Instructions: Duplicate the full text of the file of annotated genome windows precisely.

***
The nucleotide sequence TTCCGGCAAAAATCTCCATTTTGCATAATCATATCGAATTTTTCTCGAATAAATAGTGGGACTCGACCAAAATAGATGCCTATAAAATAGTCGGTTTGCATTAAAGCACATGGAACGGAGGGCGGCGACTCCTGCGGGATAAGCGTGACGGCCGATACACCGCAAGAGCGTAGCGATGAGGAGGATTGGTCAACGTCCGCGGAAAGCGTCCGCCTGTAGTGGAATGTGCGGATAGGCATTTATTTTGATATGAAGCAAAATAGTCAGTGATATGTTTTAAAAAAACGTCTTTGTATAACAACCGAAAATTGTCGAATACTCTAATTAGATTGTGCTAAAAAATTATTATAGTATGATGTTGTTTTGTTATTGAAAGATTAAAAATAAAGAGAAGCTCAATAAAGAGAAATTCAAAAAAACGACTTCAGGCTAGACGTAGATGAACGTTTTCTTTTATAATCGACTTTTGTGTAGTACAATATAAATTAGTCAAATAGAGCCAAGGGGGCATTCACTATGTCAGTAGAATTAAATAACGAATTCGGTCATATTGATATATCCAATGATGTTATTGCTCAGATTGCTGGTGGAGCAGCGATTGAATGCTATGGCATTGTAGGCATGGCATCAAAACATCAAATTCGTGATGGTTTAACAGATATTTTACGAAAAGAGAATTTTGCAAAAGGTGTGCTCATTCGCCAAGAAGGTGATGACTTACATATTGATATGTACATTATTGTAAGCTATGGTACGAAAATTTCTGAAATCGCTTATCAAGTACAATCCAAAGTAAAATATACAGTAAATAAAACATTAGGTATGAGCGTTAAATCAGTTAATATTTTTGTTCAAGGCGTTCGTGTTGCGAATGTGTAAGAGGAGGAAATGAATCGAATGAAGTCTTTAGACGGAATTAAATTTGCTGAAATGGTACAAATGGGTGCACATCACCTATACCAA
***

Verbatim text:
The nucleotide sequence TTCCGGCAAAAATCTCCATTTTGCATAATCATATCGAATTTTTCTCGAATAAATAGTGGGACTCGACCAAAATAGATGCCTATAAAATAGTCGGTTTGCATTAAAGCACATGGAACGGAGGGCGGCGACTCCTGCGGGATAAGCGTGACGGCCGATACACCGCAAGAGCGTAGCGATGAGGAGGATTGGTCAACGTCCGCGGAAAGCGTCCGCCTGTAGTGGAATGTGCGGATAGGCATTTATTTTGATATGAAGCAAAATAGTCAGTGATATGTTTTAAAAAAACGTCTTTGTATAACAACCGAAAATTGTCGAATACTCTAATTAGATTGTGCTAAAAAATTATTATAGTATGATGTTGTTTTGTTATTGAAAGATTAAAAATAAAGAGAAGCTCAATAAAGAGAAATTCAAAAAAACGACTTCAGGCTAGACGTAGATGAACGTTTTCTTTTATAATCGACTTTTGTGTAGTACAATATAAATTAGTCAAATAGAGCCAAGGGGGCATTCACTATGTCAGTAGAATTAAATAACGAATTCGGTCATATTGATATATCCAATGATGTTATTGCTCAGATTGCTGGTGGAGCAGCGATTGAATGCTATGGCATTGTAGGCATGGCATCAAAACATCAAATTCGTGATGGTTTAACAGATATTTTACGAAAAGAGAATTTTGCAAAAGGTGTGCTCATTCGCCAAGAAGGTGATGACTTACATATTGATATGTACATTATTGTAAGCTATGGTACGAAAATTTCTGAAATCGCTTATCAAGTACAATCCAAAGTAAAATATACAGTAAATAAAACATTAGGTATGAGCGTTAAATCAGTTAATATTTTTGTTCAAGGCGTTCGTGTTGCGAATGTGTAAGAGGAGGAAATGAATCGAATGAAGTCTTTAGACGGAATTAAATTTGCTGAAATGGTACAAATGGGTGCACATCACCTATACCAA